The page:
Pillar Journal

Receive Criticism Realistically

If we are to cope with criticism in the ministry, we must put away... unrealities. We must receive criticism realistically.

Coping with criticism in the ministry requires a healthy reckoning with reality. Perhaps this strikes you as a strange point for us to make at the beginning of a section on practical principles for handling criticism. What does reality have to do with properly receiving verbal critique?

There is an unbiblical idealism that pastors can imbibe. Romanticizing the ministry, we may think that so long as we are faithful, we will not be subject to criticism. Idyllic images of a congregation overwhelmingly supportive and positively receptive of their pastor fill our minds. Is this not the way it ought to be? Or, as is probably more often the case, our high-minded self-perception can lead us to subconsciously think that we are beyond the bounds of just criticism. Many pastors with such idealistic perspectives are crushed by the unglamorous gripes of others.

There is, however, an equally dangerous perspective. It is the negativity of pessimism. While equally dangerous, pessimism is also equally unrealistic. It views criticism as a necessary evil, something that the pastor must grit his teeth and bear. There nothing good in the criticism and nothing good that could possibly come out of it. Criticism is a threat, and so too is the critic. How quickly we can villainize our critics, painting them with a black brush. Another form of pessimism is also possible: that of an overly negative self-image. This can cause the slightest criticism to drive us to despair.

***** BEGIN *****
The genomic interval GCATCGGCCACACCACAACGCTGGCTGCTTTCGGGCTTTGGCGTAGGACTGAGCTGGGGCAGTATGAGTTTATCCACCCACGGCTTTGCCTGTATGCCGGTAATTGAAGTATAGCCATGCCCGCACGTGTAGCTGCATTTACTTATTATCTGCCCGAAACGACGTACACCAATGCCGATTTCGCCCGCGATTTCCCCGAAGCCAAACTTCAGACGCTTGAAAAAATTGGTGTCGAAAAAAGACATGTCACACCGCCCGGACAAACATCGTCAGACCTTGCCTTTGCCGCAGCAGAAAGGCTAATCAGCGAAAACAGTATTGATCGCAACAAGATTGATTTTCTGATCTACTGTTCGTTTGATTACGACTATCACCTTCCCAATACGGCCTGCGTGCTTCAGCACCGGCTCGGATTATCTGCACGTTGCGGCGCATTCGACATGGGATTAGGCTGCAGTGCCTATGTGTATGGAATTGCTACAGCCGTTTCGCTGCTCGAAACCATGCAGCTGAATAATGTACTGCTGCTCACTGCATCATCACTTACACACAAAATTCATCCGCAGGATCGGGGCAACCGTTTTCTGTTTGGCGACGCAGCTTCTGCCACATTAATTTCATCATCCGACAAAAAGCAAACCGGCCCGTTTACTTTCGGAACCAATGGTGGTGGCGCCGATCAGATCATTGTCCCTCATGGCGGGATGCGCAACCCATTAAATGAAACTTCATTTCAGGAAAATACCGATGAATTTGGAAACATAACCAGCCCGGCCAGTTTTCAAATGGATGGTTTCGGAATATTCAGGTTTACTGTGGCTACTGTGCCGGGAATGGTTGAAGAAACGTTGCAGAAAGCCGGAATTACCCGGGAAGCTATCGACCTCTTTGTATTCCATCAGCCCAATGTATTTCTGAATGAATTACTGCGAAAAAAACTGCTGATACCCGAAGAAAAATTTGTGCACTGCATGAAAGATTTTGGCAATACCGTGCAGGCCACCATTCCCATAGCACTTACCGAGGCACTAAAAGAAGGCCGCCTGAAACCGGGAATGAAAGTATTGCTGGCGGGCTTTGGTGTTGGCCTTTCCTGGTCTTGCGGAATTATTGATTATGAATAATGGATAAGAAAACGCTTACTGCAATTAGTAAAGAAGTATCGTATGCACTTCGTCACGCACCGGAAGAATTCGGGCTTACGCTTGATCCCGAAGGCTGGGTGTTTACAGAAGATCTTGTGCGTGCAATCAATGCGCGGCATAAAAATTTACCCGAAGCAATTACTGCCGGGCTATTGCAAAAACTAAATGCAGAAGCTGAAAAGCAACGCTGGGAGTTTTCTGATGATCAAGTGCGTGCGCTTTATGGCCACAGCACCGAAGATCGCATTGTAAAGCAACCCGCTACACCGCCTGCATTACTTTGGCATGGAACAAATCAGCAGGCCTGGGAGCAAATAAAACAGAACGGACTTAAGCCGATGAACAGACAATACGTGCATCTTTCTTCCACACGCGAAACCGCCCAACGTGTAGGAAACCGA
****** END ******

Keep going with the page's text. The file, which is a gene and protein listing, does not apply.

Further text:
We often think of idealism and pessimism as polar opposites, but in certain ways, they are remarkably similar. They are both rejections of reality. Both flow from an unrealistic view of the ministry, ourselves, and the criticism we receive. Thus, we often find ourselves oscillating between one and the other. When our experience does not align with our idealistic expectations, we gravitate toward pessimism, and vice versa. The end result can be utter disillusionment concerning the ministry.

If we are to cope with criticism in the ministry, we must put away these unrealities. We must receive criticism realistically.

Excerpt From
Pastors and their Critics: A Guide to Coping with Criticism in the Ministry
Joel R. Beeke and Nick Thompson